If that doesn't work, a nudge might do the trick. NASA and ESA plan to study this with a mission called the Asteroid Impact and Deflection Assessment (AIDA), which will slam a satellite into an asteroid in 2020.
If we don't have 50 years or a fast enough battering ram, we might need to break up an asteroid instead. Catherine Plesko of Los Alamos National Laboratory uses supercomputers to study how to break up asteroids using nuclear explosions and "kinetic impactors," essentially giant space cannonballs.
"Cannonball technology is actually very good technology, because you're intercepting the object at very high speed, so it ends up being more effective than conventional high explosives," Plesko said at a meeting of the American Geophysical Union in December. "If you really need a lot of energy, though, a nuclear burst is the way to get the largest amount of energy out to the object in the smallest possible container."
Her simulations include equations that describe how fluids flow; the boiling and melting points of rocks depending on their densities; how light and energy propagates; and other physics. Then she can slip in a model for a given asteroid, and see how it responds to a cannonball.
If Earth decides to nuke it instead, the blast wouldn't have to blow up the asteroid from within. The plan would entail launching a rocket with the bomb as its payload (a risky prospect, should it blow up on the launchpad) and aiming right for the asteroid. Exploding the bomb at the asteroid's surface could disrupt its interior enough to break it apart, shifting its course and limiting the threat to Earth.
"For nuclear deflection, it really is the best idea to do an intensive load of these calculations before we even need to contemplate doing anything real," Plesko says.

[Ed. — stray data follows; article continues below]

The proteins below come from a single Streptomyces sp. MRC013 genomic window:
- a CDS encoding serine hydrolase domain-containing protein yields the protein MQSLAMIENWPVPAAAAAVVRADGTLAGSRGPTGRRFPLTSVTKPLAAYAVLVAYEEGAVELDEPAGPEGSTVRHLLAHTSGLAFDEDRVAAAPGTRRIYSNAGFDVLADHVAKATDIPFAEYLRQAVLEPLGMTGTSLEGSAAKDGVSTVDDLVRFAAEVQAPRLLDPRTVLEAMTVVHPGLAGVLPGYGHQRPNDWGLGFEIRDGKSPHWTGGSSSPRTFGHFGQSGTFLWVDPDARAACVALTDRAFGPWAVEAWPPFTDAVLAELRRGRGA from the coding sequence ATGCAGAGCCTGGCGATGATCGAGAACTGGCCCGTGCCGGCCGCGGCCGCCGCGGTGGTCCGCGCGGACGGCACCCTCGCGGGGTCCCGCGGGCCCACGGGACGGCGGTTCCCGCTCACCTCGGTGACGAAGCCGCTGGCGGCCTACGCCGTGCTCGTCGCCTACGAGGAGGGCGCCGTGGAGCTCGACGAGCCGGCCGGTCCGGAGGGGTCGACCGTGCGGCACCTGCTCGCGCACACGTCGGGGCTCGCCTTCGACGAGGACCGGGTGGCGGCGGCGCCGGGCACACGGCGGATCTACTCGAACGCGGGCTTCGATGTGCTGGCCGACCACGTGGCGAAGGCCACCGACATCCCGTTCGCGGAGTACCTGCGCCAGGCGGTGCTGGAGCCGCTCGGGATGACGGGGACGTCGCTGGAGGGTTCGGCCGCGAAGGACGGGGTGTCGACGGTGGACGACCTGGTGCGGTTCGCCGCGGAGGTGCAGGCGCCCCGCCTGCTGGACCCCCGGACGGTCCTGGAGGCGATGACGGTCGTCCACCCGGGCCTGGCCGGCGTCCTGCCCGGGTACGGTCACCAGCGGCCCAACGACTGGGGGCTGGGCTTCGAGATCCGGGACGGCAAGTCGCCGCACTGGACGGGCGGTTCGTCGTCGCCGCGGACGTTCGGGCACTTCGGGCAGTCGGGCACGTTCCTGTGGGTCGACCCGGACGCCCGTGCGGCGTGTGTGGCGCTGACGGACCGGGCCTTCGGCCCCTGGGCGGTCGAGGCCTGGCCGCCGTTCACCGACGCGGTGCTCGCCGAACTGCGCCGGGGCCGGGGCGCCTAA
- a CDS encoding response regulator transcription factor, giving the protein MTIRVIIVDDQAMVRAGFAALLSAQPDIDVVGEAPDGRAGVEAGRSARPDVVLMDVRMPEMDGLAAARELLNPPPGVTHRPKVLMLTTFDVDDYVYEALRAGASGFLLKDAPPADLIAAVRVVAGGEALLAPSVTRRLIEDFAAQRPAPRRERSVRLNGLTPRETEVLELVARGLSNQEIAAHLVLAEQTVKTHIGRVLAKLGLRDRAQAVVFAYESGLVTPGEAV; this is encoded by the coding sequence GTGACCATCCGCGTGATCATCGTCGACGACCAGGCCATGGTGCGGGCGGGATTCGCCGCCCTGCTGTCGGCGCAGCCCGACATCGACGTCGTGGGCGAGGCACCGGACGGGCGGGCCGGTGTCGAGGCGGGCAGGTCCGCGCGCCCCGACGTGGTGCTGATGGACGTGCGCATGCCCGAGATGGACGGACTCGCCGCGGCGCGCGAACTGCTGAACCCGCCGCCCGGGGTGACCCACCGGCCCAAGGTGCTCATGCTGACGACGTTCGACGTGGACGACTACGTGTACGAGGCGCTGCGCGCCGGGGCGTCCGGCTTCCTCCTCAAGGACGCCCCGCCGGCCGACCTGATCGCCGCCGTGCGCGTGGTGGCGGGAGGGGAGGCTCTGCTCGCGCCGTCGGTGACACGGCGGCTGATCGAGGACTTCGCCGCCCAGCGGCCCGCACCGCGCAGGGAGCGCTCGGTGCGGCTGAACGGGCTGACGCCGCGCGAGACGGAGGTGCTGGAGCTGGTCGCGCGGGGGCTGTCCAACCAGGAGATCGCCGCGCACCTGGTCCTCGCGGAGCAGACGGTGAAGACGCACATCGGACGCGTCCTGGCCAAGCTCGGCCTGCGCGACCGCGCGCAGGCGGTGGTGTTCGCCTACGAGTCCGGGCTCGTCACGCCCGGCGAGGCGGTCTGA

If we do need to do something real, it won't happen overnight. It takes at least five years to design, build and launch a spacecraft that can deflect or destroy an asteroid or comet, according to astronomer Joseph Nuth of Goddard. He says humans would be wise to build a spacecraft now, and ideally two: an observer that could be quickly dispatched to learn more about the asteroid, and an interceptor that could deflect it.
"If we build it now on a normal schedule, and put that interceptor into storage, we can launch it in less than a year," he explained at the AGU meeting. "This could mitigate the possibility of a sneaky asteroid coming in from a place that's hard to observe, like toward the sun." (The Chelyabinsk meteor was one such asteroid.)
No space agency has a deflector mission yet, but scientists know a lot more today than they did even 15 years ago, Bottke says.
"There was a time where we didn't have a program to look for objects, and it was done privately. You had guys like [astronomer Eugene] Shoemaker driving out every month to Palomar Observatory to look for them," Bottke says. "Now we have $50 million annually to look for them. Now we're getting serious science missions to look at these."
Bottke and others say the increased awareness of asteroid threats has also been a boon for science, and for the people who study asteroids not only as harbingers of doom, but as messengers from Earth's creation.
"The probability that any large asteroid is going to hit is in the near future is pretty low," Bottke says. "So I tend to focus on the more uplifting parts of asteroids."